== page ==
The beauty with fiction is how often it provides a glimpse of how the future will actually look like, give or take a few details. Good science fiction, in particular, is not the product of idle imagination, but of hours upon hours of serious research and contemplation. Mark Greaney series has successfully done that for the past 20-something books, including his masterpiece, The Gray Man series. What does the future hold for this iconic piece of work? In this episode, Mark shares how he’s finally taking a deep dive into the world of AI – a significant departure from the usual themes of his past The Gray Man books. AI is developing very rapidly today, and perhaps very fittingly, there is a lot of gray area to explore in this fast-advancing field. Tune in and learn what one of the world’s most prolific fiction writers of our generation has to say about it!

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The Future Of The Gray Man – A Conversation With Mark Greaney

As always, I have an interesting and awesome guest for you. We have Mark Greaney, who is the writer of the Gray Man series of novels, and he is coming out with a new book that’s all about applications, artificial intelligence, and some interesting concepts that I think are near-future science fiction. I’m excited to talk to him about what he thinks the future holds for all of us. Welcome, Mark. Tell us a little bit about yourself and the new book that you are coming out with.

I think everybody’s familiar with this genre, especially the fact that you’ve written twenty books in the Gray Man series, but we’d love to know who you are, where you get your inspiration from, and also, why you decided to change tactics a little bit and talk about this technology that I think is on everybody’s mind. Go ahead and let us know where you’re coming from and where your mind was when you wrote this book.

Thank you so much for having me. It’s very true. This is a different type of book for me. When you write thrillers, political, military, and espionage thrillers, there’s a finite list of typical geopolitical foes that America’s up against or your hero’s up against. That gets tiring after. As you said, twenty books, but this is my 24th published novel. You don’t want to keep going back to North Korea as the bad guy every time. It gets a little silly.

Ethics And The AI Arms Race

I’ve been fascinated with artificial intelligence, these private AI labs, the nexus between them, the military, and the potential for weaponization of that. I started doing research for a book. This is the thirteenth Gray Man book. I have it down that I do my research for about six months while I’m writing, and then I finish writing. As I was doing the research, I became fascinated with the ethics of it. There is the potential for good and the potential for harm.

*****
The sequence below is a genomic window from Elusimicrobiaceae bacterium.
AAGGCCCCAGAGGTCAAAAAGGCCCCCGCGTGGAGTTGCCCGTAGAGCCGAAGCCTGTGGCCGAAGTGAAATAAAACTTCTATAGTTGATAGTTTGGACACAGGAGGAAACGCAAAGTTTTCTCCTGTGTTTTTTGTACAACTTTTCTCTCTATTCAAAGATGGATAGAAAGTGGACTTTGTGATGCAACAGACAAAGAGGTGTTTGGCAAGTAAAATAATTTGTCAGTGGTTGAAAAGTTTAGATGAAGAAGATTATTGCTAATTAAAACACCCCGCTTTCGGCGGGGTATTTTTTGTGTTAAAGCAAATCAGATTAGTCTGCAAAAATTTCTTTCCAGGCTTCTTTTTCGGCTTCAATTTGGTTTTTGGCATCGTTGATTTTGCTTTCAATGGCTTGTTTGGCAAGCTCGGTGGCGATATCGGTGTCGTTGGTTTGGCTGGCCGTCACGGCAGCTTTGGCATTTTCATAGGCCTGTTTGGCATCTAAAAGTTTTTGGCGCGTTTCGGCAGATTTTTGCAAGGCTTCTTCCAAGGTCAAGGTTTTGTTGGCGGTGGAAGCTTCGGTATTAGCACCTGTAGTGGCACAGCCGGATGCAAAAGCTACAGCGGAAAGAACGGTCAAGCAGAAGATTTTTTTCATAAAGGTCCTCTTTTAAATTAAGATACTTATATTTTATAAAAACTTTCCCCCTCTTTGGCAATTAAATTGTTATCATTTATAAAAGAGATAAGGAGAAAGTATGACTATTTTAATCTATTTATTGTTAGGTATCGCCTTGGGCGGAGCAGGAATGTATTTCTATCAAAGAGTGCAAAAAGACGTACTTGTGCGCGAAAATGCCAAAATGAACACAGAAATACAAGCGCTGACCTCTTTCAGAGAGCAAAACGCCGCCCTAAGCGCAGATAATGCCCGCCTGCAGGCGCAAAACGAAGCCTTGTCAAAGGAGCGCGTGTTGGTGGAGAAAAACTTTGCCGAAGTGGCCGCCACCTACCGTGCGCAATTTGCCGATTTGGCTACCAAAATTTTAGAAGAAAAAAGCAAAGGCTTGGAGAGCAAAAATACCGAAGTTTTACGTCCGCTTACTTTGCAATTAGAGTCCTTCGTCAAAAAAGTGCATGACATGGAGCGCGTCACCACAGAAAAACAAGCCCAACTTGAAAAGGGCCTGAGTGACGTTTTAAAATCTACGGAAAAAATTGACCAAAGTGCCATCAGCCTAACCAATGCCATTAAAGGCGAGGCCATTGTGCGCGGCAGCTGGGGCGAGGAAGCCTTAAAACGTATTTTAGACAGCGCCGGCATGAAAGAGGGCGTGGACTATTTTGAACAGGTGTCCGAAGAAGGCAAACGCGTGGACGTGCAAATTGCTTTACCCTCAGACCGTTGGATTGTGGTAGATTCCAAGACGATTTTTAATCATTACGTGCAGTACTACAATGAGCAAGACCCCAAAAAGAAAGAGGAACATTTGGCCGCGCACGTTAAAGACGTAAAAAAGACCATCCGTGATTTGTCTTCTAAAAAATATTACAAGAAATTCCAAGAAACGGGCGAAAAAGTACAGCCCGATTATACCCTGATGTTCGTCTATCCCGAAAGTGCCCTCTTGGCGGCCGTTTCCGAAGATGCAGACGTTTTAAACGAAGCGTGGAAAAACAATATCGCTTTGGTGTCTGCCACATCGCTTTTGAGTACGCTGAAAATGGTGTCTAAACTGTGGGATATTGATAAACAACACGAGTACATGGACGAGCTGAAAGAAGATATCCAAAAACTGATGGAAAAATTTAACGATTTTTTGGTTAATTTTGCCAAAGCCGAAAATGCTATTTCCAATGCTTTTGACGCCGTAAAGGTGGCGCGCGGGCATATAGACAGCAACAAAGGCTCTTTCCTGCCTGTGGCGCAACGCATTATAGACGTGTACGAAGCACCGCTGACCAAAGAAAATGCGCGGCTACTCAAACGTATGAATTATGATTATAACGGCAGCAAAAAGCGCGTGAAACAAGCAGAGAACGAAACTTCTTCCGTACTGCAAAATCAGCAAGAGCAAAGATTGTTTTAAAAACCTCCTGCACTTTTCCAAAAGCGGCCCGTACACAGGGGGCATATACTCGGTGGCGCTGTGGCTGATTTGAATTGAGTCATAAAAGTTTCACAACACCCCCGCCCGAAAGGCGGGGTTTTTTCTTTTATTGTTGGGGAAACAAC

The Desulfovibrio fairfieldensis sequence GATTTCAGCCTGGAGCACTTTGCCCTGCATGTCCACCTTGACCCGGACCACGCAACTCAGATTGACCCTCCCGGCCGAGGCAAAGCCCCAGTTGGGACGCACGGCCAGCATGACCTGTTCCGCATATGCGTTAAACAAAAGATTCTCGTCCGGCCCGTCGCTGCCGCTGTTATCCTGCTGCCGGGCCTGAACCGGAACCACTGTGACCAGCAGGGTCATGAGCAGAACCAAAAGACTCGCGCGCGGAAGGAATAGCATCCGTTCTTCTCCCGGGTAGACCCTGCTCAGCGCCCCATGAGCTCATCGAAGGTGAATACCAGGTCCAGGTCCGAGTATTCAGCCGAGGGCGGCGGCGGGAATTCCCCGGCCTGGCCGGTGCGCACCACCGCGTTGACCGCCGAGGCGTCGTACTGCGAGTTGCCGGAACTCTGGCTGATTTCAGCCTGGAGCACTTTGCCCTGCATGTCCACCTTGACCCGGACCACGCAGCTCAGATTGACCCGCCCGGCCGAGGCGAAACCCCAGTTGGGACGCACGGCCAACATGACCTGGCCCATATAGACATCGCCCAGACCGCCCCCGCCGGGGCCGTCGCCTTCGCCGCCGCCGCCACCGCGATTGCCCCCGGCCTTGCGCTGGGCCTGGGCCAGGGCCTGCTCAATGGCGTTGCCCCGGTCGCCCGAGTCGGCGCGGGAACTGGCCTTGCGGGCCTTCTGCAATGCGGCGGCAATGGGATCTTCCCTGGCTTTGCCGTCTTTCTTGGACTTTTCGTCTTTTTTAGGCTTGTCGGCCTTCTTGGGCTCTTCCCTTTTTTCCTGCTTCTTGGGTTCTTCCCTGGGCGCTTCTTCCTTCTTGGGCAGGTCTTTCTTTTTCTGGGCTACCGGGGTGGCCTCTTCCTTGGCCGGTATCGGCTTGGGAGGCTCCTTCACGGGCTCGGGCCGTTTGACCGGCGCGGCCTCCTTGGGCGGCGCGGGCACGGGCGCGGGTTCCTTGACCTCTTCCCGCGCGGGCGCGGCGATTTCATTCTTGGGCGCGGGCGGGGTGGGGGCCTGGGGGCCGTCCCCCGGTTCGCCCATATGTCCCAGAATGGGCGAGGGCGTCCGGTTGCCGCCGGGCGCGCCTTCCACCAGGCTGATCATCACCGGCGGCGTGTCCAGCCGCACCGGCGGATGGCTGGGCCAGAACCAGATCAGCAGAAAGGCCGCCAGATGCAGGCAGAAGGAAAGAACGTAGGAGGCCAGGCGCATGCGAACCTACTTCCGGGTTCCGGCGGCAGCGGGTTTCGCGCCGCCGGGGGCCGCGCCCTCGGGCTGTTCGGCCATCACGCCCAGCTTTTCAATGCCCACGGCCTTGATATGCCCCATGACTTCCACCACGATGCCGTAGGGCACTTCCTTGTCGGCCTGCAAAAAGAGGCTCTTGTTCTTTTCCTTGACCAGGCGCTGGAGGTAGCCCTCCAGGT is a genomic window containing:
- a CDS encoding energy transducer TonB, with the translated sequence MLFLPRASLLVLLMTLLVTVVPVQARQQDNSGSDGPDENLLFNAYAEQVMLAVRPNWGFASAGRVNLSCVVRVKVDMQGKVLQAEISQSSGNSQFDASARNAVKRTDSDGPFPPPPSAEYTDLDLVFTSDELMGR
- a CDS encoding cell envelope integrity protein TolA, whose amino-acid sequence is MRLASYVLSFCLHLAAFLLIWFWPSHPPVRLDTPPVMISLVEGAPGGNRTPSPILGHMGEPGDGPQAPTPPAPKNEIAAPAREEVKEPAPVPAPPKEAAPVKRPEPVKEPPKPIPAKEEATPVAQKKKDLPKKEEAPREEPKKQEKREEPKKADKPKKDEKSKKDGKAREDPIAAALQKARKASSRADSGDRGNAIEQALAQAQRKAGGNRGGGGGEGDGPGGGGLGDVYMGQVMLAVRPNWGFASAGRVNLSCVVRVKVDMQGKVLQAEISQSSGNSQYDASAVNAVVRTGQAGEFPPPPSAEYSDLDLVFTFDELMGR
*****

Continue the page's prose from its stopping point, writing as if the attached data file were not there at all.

Artificial intelligence is dual use. It can be used for good and bad. Also, the same technologies that are being created for positive aims can also be misused. The ethics of it became very interesting to me. I’m trying to write an action-packed spy thriller. At the end of the day, the book is about human beings. It is not about computer code or anything like that, but I wanted to show how potentially a bad actor could weaponize artificial intelligence.


The Futurist Society Podcast | Mark Greaney | The Gray Man


It’s an arms race. I feel like back in the 2010s, the idea of autonomous robots having the ability to take a person’s life, for example, was out there. Russia had drones that it was using to patrol its nuclear sites. It wasn’t manned just because they didn’t have the manpower. It was something that came into the scientific literature, “Is this ethical or not?”

We left it as a gray space just because the fact is that it wasn’t an American actor that was doing this to teach their own. Now, I feel like it’s much more ubiquitous. We’re using a lot of autonomous vehicles in our own military. What did you find in your research that you felt was the most significant thing that made you say, “This is the big bad thing that I have to talk about?”

You’re absolutely right. It is an arms race in speed and the two principal players in this are China and the United States. The United States invented the aircraft or the airplane, but by the 1940s, we had no advantage because technology always proliferates. We did have an advantage with aircraft because we were using aircraft carriers. It was basically how we implemented it.

Artificial intelligence is dual use. It can be used for good and it could be used for bad. The same technologies that are being created for positive aims can also be misused.

Where we are now, Turkey has some drones with autonomous features. Russia has drones with autonomous features. Iran does, as well. Mostly, the AI on board is for image classification. It’s not necessarily making the decision to kill on their own. In the war in Ukraine right now, the Ukrainians are losing 10,000 drones a month and that’s very worthwhile. The military calls it attritable[Ma2] . They’re cheap to lose because these are $400 drones out of China and pack a real punch. If you lose 10,000 of them, that’s $4 million a month. One F-16 fighter plane is $63 million.

The calculus definitely tends towards this as being much more significant in a wartime setting.